Despite the fact that research on contextual factors such as power has definitely contributed to a better understanding of the bargaining process, nevertheless, from an applied perspective, these aspects of the negotiation are also beyond negotiators’ control, just like the individual characteristics ( Bazerman, Curhan, & Moore, 2001). For this reason, many experts assert that the effects of such aspects of a bargaining situation depend on the way negotiators perceive, comprehend and interpret them, a view that although is consistent with social psychology’s principle of construal ( Ross & Nisbett, 1991; Nisbett & Ross, 1980) that emphasizes the significance of the personal and subjective meaning on the impact of an objective situation, it was left unexamined by situational research during these decades.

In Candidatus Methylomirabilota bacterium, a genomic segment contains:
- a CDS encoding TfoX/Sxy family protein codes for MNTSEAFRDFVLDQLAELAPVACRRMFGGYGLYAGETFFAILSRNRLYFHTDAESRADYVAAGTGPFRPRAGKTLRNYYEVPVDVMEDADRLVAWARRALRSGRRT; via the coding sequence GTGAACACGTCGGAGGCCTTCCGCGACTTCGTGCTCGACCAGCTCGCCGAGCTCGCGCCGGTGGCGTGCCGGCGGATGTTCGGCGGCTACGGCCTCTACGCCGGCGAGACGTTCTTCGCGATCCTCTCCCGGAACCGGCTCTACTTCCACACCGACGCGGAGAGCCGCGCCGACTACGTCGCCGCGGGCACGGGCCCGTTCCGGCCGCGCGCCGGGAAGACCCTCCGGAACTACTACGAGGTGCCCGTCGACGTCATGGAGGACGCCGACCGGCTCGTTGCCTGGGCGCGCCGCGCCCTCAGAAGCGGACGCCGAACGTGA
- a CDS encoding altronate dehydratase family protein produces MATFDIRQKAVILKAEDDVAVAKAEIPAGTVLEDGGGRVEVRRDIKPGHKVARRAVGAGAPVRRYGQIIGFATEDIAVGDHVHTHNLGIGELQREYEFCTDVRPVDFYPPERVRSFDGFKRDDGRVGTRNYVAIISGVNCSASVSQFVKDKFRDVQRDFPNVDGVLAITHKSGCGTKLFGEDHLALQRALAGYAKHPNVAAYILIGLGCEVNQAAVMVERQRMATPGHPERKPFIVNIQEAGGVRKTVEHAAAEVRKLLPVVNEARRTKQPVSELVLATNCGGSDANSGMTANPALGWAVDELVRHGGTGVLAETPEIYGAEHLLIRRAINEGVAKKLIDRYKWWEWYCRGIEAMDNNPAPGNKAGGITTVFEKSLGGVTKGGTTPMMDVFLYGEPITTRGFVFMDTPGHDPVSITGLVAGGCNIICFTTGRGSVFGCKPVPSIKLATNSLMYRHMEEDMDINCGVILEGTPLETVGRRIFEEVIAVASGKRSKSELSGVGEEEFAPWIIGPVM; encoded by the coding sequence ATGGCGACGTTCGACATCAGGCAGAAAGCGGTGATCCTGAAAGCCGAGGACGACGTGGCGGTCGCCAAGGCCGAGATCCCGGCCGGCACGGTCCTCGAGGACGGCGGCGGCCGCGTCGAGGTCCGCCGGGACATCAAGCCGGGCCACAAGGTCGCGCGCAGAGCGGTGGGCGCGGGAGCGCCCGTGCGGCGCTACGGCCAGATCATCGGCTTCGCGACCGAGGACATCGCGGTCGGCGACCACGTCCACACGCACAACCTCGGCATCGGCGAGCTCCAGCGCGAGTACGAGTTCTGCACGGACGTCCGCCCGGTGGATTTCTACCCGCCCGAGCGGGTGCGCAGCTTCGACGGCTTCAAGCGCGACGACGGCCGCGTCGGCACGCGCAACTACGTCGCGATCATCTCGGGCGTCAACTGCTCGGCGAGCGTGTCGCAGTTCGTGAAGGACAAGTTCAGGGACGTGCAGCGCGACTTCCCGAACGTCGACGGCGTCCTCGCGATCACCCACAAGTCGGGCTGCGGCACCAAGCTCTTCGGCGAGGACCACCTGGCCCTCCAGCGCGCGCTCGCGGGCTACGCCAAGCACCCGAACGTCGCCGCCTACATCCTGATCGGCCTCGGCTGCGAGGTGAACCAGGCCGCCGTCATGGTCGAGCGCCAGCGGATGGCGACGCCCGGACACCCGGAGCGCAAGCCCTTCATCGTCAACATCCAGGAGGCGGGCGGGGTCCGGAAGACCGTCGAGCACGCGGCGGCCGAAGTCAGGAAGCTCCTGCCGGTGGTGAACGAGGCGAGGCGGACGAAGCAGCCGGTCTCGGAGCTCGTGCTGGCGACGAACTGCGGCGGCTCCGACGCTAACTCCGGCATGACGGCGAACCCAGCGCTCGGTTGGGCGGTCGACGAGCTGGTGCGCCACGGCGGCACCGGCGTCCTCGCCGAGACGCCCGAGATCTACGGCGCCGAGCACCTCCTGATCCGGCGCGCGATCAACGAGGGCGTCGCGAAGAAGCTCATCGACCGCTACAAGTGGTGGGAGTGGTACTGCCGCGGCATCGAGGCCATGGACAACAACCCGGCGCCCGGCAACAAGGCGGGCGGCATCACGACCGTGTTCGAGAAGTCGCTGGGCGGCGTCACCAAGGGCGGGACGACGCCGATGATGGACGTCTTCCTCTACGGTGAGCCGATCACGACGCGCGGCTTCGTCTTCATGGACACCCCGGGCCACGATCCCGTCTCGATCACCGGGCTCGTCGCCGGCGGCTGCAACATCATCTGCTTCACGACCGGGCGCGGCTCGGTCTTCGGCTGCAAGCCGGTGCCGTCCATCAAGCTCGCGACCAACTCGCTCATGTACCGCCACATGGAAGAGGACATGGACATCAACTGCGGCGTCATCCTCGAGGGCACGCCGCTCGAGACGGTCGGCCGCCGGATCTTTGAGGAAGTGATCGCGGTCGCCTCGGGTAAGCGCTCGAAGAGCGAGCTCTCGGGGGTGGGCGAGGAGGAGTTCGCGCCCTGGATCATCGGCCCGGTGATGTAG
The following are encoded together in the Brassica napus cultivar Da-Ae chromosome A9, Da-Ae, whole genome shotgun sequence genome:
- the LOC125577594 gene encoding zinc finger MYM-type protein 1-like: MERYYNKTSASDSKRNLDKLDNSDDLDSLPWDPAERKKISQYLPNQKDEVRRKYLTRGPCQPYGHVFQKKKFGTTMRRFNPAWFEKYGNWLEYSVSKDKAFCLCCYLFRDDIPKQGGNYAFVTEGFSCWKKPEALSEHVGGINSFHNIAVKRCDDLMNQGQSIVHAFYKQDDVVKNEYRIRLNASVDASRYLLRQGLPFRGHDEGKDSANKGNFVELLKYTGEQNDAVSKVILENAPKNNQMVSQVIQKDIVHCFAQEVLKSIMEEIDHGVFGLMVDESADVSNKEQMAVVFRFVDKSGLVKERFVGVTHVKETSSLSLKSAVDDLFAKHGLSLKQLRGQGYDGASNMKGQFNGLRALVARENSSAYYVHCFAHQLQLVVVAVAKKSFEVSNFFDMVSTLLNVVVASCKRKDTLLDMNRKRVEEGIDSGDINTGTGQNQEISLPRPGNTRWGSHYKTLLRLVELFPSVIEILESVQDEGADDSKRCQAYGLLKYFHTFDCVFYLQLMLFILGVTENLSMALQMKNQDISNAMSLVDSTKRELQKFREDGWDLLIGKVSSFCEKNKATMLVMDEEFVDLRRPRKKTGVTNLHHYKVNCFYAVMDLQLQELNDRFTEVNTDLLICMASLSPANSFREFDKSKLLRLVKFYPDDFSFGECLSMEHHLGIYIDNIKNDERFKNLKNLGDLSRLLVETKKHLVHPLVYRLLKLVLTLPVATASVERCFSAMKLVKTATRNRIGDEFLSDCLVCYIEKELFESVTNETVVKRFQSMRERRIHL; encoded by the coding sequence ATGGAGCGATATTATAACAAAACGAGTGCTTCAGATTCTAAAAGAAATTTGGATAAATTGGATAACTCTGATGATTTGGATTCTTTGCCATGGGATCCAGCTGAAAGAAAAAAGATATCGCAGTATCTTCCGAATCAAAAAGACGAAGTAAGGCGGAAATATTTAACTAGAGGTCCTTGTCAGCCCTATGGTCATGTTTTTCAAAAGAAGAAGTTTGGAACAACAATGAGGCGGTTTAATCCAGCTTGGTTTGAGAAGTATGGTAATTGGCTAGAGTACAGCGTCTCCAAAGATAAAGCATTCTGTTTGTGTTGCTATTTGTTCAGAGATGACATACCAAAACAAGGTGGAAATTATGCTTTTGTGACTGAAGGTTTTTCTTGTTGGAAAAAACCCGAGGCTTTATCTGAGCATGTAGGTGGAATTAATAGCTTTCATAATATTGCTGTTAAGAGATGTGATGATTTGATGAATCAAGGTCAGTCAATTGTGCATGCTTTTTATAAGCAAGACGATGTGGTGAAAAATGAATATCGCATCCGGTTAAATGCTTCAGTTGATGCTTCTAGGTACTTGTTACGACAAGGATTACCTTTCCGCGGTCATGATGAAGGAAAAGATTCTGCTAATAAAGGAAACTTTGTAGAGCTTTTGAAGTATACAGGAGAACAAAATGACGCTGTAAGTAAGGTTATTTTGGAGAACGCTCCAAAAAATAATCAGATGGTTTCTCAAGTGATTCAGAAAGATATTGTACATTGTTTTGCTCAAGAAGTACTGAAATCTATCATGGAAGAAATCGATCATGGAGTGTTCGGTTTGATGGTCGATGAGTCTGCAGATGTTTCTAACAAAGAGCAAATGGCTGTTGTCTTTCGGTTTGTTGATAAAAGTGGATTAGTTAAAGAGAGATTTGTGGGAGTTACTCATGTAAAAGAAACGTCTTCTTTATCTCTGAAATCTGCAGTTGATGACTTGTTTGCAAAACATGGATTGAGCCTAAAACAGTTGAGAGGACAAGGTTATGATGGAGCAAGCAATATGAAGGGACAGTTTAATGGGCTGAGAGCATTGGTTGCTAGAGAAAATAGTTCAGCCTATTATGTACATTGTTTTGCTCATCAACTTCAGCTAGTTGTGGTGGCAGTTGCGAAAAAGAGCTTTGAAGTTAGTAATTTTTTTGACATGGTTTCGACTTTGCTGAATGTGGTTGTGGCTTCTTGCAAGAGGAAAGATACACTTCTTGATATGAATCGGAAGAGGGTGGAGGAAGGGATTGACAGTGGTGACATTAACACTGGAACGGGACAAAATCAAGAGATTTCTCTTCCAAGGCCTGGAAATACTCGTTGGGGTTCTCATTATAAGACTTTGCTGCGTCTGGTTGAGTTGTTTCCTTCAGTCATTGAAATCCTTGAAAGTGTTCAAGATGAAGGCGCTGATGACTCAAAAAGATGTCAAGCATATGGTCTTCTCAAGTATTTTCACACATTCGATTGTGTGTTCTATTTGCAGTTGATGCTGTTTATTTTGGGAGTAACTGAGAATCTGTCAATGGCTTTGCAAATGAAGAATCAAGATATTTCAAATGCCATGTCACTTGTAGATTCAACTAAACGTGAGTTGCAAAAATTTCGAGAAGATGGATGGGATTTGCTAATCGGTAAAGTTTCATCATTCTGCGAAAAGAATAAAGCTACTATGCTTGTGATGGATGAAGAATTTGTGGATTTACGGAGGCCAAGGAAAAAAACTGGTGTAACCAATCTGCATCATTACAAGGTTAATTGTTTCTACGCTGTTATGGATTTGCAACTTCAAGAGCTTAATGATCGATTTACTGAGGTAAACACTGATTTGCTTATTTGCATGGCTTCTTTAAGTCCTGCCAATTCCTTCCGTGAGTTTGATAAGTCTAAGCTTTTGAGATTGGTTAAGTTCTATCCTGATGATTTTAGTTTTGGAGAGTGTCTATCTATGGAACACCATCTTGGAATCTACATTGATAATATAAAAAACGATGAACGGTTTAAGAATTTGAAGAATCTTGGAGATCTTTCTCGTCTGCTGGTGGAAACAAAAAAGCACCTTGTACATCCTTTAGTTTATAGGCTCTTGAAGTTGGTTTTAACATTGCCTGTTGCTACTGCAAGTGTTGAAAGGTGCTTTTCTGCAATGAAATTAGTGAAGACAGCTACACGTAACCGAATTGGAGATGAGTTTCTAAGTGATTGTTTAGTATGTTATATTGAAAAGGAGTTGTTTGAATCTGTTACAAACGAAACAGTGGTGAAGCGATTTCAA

In the late 1970s, the study of negotiation began to decline mainly due to the social cognitive movement in social psychology that focused on the cognitive aspects that influence social interactions, and left little room for interpersonal processes ( Bazerman et al., 2000). Nevertheless, by the early 1980s, scholars in schools of management realized that behavioral decision research (BDR), which is an interdisciplinary field that draws on insights that emerged from cognitive revolution to describe how people judge and make decisions, could inform negotiation theory. The rationale behind this was that if negotiators need to confront a situation and an opponent they cannot control, the only feature that is within their control is the way they make decisions. Decision researchers from several fields offered various theoretical perspectives on the common mistakes negotiators make, the ways they depart from rationality, and how their decision making can be improved; however, they did not take into consideration key social variables ( Bell, Raiffa, & Tversky, 1989) such as the bargainers’ cultural characteristics.